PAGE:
We have already discussed in previous posts how important it is to speedup the feedback loop in your Software Development Lifecycle. Having early feedbacks gives you the chance of evaluating your hypothesis and eventually change direction if needed.
The more information you have, the smarter can be your decisions.
We recently added in our Gerrit DevOps Analytics the possibility of extracting data coming from Code Reviews’ metadata to extend the knowledge we can get out of Gerrit.
Furthermore, it is possible to extract meta-data from repositories not necessarily hosted on the Gerrit instance running the analytics processing. This is a big improvement since it allows to fully analyse repositories coming from any Gerrit server.
For example, the Gerrit analytics we are providing on https://analytics.gerrithub.io are coming from the Gerrit repository hosted on the gerrit-review.googlesource.com, the Gerrit server hosted by Google.
One important type of meta-data contained in the Code Reviews is the hashtag.
Hashtags are freeform strings associated with a change, like on social media platforms. In Gerrit, you explicitly associate hashtags with changes using a dedicated area of the UI; they are not parsed from commit messages or comments.
Similar to topics, hashtags can be used to group related changes together and to search using the hashtag: operator. Unlike topics, a change can have multiple hashtags, and they are only used for informational grouping; changes with the same hashtags are not necessarily submitted together.
You can use them, for example, to mark and easily search all the changes blocking a particular release:
Hashtags can also be used to aggregate all the changes people have been working on during a particular event, for example, the Gerrit User Summit 2019 hackathon:
The latest version of the Gerrit Analytics plugin exposes the hashtags attached to their respecting Git commit data. Let’s explore together some use cases:
The most popular Gerrit Code Review hashtags over the last 12 months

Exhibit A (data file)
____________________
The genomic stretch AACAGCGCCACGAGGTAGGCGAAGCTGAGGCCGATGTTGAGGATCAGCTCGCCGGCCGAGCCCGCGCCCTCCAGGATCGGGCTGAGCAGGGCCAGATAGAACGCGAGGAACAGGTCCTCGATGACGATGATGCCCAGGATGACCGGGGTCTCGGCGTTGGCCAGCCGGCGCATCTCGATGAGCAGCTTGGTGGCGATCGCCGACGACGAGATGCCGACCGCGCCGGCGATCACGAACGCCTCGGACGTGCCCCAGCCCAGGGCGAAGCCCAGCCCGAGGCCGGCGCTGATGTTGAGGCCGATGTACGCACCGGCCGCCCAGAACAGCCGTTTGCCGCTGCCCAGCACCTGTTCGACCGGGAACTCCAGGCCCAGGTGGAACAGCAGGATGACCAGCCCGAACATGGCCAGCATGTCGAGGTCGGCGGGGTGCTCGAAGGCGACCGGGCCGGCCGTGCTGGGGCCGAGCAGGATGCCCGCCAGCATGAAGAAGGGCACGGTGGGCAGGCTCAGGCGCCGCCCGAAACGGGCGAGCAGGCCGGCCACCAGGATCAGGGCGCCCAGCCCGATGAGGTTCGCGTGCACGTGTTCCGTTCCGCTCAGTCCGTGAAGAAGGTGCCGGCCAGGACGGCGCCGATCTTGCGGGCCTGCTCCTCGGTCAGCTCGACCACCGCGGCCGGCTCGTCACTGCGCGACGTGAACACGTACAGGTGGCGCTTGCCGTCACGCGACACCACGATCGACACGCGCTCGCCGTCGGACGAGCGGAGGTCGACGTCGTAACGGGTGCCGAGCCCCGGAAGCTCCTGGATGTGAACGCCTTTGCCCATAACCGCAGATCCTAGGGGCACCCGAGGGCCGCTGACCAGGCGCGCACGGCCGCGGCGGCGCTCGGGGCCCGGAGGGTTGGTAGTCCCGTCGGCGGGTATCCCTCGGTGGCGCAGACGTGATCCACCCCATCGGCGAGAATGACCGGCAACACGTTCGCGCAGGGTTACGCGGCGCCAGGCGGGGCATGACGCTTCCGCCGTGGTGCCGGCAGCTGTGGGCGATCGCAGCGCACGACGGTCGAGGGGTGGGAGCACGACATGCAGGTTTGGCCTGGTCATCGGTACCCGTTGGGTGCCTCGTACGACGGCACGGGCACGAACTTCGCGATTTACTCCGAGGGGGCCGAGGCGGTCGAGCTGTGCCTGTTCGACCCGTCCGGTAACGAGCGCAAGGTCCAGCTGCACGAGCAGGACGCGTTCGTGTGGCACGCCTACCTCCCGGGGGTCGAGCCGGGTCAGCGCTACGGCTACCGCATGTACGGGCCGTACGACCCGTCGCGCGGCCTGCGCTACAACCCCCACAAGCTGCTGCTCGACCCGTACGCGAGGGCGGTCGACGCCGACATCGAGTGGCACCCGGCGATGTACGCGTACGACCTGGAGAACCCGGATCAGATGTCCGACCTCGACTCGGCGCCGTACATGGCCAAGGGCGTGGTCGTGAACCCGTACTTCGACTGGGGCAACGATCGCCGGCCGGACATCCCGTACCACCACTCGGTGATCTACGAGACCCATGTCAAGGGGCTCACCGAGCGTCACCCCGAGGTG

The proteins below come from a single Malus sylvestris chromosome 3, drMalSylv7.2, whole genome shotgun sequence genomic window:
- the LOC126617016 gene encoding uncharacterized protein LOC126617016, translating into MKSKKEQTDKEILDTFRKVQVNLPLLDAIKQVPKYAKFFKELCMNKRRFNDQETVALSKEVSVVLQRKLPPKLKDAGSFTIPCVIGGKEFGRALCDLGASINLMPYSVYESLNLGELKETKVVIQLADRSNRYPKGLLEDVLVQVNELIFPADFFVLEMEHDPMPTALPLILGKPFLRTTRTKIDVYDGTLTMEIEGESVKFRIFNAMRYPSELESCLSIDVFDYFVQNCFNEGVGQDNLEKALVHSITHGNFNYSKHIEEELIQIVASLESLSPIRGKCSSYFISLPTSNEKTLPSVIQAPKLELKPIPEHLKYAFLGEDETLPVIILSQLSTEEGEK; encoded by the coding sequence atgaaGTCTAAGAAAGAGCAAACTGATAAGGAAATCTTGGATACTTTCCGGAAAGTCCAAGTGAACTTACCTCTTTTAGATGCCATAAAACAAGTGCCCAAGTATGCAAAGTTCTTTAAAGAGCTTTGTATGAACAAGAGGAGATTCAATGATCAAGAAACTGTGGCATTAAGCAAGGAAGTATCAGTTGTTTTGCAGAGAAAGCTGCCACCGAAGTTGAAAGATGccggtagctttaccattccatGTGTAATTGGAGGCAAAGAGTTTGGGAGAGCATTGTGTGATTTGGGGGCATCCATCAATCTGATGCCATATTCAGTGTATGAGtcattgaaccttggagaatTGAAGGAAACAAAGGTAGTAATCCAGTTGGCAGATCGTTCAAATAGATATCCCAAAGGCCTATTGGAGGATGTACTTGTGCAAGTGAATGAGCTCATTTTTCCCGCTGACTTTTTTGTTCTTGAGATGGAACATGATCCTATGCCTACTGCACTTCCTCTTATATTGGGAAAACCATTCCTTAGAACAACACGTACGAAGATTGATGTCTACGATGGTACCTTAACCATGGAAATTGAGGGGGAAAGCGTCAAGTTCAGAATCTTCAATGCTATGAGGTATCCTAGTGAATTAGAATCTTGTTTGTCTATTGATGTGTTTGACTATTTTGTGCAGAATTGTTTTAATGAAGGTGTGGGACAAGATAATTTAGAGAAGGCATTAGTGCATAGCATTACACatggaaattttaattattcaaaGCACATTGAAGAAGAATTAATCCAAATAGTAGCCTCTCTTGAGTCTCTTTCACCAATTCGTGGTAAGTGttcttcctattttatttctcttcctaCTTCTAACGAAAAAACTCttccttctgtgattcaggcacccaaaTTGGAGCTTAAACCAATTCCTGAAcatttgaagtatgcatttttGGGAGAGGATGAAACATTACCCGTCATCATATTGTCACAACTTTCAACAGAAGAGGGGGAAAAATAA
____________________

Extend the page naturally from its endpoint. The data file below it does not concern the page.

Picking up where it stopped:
Throughput of changes created during an event
see for example the Palo alto hackathon (#palo-alto-2018). We can see at the end of the week the spike of changes to release Gerrit 2.16.
The extend of time for a feature
Removing GWT was an extensive effort which started in 2017 and ended in 2019. It took several hackathons to tackle the removal as shown by the hashtags distribution. Some changes were started in one hackathon and finalised in the next one.
Those were some example of useful information on how to leverage the power of GDA.
The above examples are taken from the GDA dashboard provided and hosted by GerritForge on https://analytics.gerrithub.io which mirror commits and reviews on a regular basis from the Gerrit project and its plugin ecosystem.
How to setup GDA on Gerrit
Hashtag extraction is currently available from Gerrit 3.1 onwards. You can download the latest version released from the Gerrit CI.
To enable hashtag extraction you need to enable the feature extraction in the plugin config file as follow:
# analitycs.config [contributors] extract-hashtags = true
For more information on how to configure and run the plugin, look at the analytics plugin documentation.
Data is the goldmine of your company. You need more and more of it for making smarter decision. The latest version of the GDA allows you to leverage even more data produced during the code review process.
You can explore the potential of the information held in Gerrit on the analytics dashboard provided by GerritForge on analytics.gerrithub.io.
If you would like your open source Gerrit hosted project to be added to our dashboard or would need help in setting up and supporting GDA for your organization, get in touch with GerritForge Sales Team and we can help you making smarter decisions today.